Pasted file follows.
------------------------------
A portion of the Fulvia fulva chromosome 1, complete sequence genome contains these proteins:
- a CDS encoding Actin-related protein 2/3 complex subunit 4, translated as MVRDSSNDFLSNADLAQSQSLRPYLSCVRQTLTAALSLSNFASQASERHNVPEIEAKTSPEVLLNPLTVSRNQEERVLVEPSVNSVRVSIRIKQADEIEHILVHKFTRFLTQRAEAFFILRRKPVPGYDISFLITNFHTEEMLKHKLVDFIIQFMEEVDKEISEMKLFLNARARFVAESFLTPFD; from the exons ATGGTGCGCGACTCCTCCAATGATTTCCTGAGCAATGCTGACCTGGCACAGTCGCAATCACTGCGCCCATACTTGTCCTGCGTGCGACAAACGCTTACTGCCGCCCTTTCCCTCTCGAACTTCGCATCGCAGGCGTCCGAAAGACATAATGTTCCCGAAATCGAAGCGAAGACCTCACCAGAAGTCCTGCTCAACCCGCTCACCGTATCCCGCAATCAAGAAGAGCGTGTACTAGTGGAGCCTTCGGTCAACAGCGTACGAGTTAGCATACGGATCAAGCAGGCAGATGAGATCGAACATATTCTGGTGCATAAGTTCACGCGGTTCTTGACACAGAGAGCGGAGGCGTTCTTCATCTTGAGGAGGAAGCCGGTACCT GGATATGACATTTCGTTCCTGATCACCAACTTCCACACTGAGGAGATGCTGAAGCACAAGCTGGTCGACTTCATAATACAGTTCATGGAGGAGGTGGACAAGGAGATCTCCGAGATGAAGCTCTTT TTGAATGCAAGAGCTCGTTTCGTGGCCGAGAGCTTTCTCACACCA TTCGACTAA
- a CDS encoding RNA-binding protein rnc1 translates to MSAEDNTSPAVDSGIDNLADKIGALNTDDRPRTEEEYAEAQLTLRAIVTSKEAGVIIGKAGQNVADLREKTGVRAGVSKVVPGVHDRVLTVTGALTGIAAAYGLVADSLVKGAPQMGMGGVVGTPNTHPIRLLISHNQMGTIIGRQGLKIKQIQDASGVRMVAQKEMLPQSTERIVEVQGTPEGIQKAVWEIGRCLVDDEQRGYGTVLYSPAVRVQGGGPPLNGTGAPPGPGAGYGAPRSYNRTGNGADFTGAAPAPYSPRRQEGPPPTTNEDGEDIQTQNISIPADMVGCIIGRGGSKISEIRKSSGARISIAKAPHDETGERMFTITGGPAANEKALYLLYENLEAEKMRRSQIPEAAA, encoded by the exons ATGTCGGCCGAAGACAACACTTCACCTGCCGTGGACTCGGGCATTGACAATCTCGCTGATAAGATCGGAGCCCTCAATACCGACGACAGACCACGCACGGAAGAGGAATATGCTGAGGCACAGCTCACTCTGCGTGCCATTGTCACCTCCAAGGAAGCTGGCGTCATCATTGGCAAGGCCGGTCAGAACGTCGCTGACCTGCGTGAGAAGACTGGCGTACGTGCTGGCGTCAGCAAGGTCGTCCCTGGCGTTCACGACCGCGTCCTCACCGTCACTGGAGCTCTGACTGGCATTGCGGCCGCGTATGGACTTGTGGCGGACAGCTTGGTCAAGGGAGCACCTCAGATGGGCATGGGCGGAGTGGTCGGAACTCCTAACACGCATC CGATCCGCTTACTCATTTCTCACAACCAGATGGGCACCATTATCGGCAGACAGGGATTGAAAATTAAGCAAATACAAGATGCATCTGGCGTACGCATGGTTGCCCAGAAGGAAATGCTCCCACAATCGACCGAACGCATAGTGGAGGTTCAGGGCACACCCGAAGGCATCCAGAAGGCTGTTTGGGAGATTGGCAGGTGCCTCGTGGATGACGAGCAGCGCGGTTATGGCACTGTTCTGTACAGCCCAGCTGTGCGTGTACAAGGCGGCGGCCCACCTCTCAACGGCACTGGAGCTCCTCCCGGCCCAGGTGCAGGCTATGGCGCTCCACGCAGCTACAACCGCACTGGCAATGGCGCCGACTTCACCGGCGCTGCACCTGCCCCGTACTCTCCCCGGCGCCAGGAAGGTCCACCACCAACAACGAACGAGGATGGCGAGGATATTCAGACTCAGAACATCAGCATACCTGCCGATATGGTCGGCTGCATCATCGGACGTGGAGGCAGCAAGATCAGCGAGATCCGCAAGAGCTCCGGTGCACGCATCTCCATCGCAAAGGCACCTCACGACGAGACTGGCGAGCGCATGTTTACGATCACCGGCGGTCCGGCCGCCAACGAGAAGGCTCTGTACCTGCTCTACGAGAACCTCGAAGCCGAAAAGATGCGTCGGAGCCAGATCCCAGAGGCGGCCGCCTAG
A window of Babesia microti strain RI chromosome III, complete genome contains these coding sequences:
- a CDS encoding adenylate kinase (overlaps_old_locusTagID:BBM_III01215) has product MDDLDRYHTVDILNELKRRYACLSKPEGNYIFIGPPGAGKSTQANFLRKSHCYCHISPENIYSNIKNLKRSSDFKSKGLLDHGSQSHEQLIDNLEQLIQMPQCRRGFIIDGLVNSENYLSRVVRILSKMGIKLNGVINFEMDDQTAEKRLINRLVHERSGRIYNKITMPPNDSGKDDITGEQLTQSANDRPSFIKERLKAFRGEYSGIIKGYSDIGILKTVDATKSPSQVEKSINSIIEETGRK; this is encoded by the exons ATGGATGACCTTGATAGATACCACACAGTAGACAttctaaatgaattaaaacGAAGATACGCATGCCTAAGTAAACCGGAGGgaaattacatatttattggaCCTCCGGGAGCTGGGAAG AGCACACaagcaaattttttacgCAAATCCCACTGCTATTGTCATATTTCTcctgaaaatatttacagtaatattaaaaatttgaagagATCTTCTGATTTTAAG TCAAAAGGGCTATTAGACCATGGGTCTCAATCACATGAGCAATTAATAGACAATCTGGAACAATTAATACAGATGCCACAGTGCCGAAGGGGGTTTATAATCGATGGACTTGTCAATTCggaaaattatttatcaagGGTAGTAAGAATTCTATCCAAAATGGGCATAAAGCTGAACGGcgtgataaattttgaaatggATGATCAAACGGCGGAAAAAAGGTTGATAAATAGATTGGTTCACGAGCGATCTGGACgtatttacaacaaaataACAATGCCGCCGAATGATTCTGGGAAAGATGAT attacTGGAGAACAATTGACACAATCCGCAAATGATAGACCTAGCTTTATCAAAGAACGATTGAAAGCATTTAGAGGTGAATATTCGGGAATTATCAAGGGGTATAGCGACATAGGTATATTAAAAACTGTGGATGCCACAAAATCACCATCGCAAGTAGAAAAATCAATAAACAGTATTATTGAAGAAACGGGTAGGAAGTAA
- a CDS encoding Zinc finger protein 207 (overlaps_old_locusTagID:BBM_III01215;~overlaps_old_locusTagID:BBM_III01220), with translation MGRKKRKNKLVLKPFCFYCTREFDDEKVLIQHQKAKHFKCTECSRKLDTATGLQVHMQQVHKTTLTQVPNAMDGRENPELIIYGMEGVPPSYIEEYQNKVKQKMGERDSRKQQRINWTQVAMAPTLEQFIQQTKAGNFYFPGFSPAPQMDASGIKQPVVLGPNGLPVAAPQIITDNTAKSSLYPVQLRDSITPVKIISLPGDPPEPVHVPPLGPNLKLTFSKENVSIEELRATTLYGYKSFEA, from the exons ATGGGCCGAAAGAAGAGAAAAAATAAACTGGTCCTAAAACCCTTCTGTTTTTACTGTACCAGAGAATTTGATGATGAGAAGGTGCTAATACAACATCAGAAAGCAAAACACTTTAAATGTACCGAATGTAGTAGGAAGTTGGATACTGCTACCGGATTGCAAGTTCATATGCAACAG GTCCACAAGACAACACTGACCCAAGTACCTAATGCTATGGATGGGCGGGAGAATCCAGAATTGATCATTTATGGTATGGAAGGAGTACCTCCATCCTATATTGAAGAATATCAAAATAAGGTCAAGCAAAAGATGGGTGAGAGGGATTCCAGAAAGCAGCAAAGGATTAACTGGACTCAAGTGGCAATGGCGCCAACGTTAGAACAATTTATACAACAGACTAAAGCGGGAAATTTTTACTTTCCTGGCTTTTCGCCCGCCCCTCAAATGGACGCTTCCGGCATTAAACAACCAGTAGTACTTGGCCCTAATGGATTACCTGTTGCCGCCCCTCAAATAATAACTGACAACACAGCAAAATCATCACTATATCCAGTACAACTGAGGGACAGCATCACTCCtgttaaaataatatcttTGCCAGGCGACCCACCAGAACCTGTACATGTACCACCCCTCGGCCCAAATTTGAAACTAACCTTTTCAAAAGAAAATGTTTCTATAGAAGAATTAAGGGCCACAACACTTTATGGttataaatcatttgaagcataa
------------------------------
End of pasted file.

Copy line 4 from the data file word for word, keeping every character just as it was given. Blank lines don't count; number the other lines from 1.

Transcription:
A window of Babesia microti strain RI chromosome III, complete genome contains these coding sequences: